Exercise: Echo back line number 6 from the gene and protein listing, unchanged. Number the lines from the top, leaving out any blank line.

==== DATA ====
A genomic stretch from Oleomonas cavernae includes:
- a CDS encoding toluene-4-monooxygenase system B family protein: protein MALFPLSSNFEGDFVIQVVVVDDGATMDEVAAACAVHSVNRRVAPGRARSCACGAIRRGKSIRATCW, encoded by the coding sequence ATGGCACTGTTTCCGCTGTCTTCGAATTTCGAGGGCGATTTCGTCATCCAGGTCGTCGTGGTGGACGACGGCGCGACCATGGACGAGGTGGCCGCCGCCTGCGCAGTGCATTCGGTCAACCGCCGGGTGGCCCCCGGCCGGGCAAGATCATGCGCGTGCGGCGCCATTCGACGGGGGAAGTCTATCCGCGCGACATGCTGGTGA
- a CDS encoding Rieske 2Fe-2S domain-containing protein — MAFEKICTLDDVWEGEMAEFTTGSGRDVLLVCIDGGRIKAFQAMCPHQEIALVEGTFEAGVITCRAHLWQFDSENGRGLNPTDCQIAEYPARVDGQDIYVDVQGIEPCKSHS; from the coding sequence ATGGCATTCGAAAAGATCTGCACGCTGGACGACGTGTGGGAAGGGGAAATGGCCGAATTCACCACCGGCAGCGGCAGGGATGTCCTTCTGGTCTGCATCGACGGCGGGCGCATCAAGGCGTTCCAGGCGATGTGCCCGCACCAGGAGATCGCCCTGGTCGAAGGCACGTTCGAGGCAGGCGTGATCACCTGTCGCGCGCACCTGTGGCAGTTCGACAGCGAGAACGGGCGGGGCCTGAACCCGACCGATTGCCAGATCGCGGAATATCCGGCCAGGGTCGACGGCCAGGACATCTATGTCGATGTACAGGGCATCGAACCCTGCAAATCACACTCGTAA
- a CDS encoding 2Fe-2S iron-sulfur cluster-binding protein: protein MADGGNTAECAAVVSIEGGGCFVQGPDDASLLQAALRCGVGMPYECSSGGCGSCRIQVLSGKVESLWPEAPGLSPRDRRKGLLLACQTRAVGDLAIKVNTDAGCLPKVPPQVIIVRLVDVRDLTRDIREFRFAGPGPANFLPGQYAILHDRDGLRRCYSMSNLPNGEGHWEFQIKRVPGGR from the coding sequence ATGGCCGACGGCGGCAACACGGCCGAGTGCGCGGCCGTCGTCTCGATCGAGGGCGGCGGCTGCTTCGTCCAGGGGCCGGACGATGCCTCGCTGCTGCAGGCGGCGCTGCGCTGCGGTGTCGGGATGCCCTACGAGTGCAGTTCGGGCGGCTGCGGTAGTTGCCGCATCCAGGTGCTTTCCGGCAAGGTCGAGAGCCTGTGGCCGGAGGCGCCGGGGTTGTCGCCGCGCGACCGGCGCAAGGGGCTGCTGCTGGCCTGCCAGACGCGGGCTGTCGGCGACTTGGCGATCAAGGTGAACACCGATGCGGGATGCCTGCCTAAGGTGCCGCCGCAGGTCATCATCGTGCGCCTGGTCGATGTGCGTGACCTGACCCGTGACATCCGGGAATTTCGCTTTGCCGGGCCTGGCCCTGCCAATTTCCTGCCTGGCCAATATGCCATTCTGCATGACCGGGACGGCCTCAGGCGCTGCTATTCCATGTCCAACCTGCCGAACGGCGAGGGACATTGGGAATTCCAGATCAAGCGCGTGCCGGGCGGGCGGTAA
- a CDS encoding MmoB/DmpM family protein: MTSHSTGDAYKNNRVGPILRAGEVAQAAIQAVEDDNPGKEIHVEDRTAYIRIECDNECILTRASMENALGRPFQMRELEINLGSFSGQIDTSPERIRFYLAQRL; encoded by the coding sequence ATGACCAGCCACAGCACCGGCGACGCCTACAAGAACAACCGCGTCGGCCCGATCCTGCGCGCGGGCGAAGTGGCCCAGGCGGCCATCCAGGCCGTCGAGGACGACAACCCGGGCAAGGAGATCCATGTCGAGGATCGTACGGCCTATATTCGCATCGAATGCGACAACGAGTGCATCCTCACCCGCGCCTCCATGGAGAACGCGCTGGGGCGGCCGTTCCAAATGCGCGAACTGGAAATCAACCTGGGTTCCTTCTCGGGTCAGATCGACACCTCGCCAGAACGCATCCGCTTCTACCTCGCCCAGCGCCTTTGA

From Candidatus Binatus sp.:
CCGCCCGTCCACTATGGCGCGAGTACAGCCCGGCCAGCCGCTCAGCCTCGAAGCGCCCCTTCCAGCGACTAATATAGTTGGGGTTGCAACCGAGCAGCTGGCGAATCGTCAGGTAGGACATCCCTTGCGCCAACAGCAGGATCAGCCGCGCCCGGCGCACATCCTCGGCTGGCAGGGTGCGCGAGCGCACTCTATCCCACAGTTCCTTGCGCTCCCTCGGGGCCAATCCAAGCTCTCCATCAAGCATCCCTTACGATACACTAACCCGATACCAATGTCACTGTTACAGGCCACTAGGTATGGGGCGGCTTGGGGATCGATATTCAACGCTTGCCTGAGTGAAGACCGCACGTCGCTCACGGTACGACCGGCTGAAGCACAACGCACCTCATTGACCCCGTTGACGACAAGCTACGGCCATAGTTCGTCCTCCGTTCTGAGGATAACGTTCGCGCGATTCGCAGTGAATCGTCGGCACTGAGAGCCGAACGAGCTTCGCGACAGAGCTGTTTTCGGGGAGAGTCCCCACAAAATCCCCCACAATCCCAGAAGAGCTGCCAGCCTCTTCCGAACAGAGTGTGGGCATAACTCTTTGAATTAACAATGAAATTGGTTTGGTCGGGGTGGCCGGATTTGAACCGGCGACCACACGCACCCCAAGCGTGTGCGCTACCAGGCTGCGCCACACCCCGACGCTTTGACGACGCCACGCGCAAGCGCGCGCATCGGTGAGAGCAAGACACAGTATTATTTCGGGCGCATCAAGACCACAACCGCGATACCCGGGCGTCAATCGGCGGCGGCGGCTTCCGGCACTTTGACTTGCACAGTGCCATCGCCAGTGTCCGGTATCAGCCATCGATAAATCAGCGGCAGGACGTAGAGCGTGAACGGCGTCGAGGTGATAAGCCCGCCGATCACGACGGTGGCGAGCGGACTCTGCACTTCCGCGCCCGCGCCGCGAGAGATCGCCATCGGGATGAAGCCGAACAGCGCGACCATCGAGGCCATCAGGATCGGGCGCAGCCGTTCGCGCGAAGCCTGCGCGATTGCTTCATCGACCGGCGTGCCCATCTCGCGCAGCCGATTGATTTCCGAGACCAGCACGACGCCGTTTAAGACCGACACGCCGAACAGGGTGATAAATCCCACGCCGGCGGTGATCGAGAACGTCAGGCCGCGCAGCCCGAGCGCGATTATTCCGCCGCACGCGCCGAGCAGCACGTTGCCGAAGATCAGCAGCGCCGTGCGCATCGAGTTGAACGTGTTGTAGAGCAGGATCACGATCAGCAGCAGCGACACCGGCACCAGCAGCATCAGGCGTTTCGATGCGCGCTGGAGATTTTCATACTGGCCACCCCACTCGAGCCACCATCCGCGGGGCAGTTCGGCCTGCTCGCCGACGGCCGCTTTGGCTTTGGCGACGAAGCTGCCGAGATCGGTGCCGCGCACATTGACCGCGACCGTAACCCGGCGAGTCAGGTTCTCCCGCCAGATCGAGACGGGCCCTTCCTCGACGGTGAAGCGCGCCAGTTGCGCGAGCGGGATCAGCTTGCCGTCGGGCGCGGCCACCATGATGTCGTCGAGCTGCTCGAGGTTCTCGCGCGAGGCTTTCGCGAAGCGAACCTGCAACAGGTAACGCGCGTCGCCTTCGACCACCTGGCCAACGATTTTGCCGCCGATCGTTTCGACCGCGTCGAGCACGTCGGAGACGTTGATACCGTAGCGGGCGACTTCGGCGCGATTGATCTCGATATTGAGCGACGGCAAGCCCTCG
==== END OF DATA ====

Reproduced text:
From Candidatus Binatus sp.: